Former dealer gets five years for fraudPosted on Written by Richard Armstrong
A former boat dealer who spent years on the run in Brazil was sentenced June 7 to five years in prison in connection with fraud schemes.
Leonard Kolschowsky, 68, of Stillwater, Minn., had pleaded guilty March 21, acknowledging he was responsible for nearly $1 million in losses related to a false loan application and other fraudulent conduct, according to U.S. Attorney John W. Vaudreuil of the Western District of Wisconsin. Five other counts in an indictment against Kolschowsky were dismissed at the prosecution’s request.
Beginning in 2000, Kolschowsky, then an owner of now-defunct Boat Depot in Minong, Wis., executed schemes to defraud financial backers of the Skeeter and bass boat dealership, defrauded others through a series of false loan applications for boats allegedly sold but were not, and concocted a bankruptcy scheme to conceal property rightfully belonging to the creditors of the business. Specifically, Kolschowsky pleaded guilty to misleading Citizens Bank in Jackson, Mich., in order to obtain a boat loan. He told the bank someone with the initials J.M. wanted to borrow $20,000 to buy a Crestliner boat and a Yamaha engine, but he knew no sale would occur.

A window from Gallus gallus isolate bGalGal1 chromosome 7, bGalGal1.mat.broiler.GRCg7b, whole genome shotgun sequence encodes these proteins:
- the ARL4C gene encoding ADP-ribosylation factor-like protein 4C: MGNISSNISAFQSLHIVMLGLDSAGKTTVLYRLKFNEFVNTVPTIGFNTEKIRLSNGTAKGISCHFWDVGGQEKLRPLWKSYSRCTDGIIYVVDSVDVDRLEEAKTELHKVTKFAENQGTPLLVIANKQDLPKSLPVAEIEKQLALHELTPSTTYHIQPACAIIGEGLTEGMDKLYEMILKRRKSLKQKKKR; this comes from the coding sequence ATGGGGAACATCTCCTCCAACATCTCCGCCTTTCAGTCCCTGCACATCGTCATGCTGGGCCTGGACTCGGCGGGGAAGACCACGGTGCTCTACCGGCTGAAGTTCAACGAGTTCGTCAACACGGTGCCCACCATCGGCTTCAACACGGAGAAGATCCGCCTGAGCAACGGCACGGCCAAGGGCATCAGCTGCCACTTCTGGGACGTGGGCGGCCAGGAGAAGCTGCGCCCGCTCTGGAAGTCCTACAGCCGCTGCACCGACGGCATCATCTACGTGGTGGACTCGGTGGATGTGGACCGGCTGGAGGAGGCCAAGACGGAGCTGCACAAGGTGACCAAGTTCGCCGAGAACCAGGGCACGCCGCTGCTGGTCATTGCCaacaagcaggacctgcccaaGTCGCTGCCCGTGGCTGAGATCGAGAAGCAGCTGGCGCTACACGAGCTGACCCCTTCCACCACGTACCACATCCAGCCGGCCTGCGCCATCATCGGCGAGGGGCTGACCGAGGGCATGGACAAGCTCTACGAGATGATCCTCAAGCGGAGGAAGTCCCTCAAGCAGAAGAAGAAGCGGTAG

In 2003 Kolschowsky began to negotiate a guilty plea but fled the country to avoid prosecution. He eventually was found in Brazil and was arrested in January 2008. He spent two years in prison in that country, trying to avoid extradition. The time he served in Brazil will be credited toward his U.S. prison sentence. He was extradited last November to the United States.
At sentencing, Chief U.S. District Judge William C. Conley said Kolschowsky’s flight to avoid prosecution not only delayed justice but also left his business partners “holding the bag” for losses related to the schemes.
Vaudreuil agreed, noting the two years that Kolschowsky spent in the Brazilian prison. “It simply does not pay to run,” he says.
No agreement has been reached on restitution. A hearing was scheduled for July 15 to determine what Kolschowsky owes the victims.
This article originally appeared in the August 2011 issue.